That's nice. It's pretty much taken for granted by research today. Nice to ignore everything you have to say after making a stupid statement like that.
“Finally, from so little sleeping and so much reading, his brain dried up and he went completely out of his mind.”
― Miguel de Cervantes Saavedra, Don Quixote

Charles Wilson
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Re: John's" Jesus' (age) is Long, His Verse is Strong's, and he's down to get the religious friction on. Hell Yah(weh)!

Post by Charles Wilson » Sun Jul 26, 2020 3:21 pm

maryhelena wrote:
Sun Jul 26, 2020 2:26 pm
All these dates are not optional or moving dates for a historical JC crucifixion. They are dates that relate to historical events in Hasmonean history. Dates that indicate that the gospel JC story is a political allegory and not the story of some unknown wandering preacher guy.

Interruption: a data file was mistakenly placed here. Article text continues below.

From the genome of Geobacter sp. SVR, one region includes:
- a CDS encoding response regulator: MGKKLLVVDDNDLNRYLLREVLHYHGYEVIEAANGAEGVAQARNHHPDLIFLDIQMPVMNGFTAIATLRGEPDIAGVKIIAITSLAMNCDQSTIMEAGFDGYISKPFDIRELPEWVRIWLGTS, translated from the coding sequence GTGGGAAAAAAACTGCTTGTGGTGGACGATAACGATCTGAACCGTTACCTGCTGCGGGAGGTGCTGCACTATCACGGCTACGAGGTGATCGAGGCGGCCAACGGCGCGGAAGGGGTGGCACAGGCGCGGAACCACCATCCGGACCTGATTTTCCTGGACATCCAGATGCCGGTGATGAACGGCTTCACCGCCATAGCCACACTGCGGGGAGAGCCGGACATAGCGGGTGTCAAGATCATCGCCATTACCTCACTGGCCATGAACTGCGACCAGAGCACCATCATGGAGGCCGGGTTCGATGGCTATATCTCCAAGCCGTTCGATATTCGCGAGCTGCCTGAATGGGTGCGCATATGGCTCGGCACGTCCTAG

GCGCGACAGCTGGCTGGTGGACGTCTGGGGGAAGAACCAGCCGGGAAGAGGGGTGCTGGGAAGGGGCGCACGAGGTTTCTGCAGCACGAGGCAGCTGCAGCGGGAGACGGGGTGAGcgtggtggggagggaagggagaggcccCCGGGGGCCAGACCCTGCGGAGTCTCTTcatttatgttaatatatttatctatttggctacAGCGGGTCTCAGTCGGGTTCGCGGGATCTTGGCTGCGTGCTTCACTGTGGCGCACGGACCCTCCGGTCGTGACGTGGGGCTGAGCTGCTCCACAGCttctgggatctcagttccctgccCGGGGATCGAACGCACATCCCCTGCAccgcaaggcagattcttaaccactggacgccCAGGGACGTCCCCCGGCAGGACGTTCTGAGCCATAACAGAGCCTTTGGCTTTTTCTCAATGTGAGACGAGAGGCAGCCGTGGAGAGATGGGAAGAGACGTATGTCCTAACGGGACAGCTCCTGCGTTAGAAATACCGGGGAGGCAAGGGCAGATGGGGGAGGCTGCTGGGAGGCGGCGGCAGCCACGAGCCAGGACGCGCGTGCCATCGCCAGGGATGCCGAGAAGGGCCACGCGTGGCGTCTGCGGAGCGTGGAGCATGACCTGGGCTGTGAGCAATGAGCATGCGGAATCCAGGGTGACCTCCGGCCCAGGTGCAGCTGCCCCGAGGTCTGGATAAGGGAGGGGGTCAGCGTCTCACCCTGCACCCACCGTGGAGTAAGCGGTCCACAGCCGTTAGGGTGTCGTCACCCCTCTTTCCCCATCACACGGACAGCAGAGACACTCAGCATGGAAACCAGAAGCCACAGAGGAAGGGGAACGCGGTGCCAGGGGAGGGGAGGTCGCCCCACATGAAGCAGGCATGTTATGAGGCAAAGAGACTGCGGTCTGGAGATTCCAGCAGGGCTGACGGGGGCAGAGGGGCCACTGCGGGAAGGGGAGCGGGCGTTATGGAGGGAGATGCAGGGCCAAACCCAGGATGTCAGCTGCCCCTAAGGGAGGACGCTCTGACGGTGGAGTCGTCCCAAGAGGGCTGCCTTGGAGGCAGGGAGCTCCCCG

That's why we're paying you the Big Bucks, mh.

Wish we hadn't gotten off on the wrong foot...

maryhelena
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Re: John's" Jesus' (age) is Long, His Verse is Strong's, and he's down to get the religious friction on. Hell Yah(weh)!

Post by maryhelena » Mon Jul 27, 2020 4:19 am

Charles Wilson wrote:
Sun Jul 26, 2020 3:21 pm
maryhelena wrote:
Sun Jul 26, 2020 2:26 pm
All these dates are not optional or moving dates for a historical JC crucifixion. They are dates that relate to historical events in Hasmonean history. Dates that indicate that the gospel JC story is a political allegory and not the story of some unknown wandering preacher guy.
That's why we're paying you the Big Bucks, mh.

Wish we hadn't gotten off on the wrong foot...
:)

Sometimes I think the source of early christian origins is, as it were, staring us in the face - we just refuse to acknowledge it's rather bloody history. That history is not about some nice guy wandering around and telling fanciful stories that beguile his followers and upset those in positions of authority - resulting in him hanging on a cross. A simple story but a story that could be told of many a man. People die for hare-brained ideas. Ideas enslave as much as they liberate - that's the story of human intellectual evolution.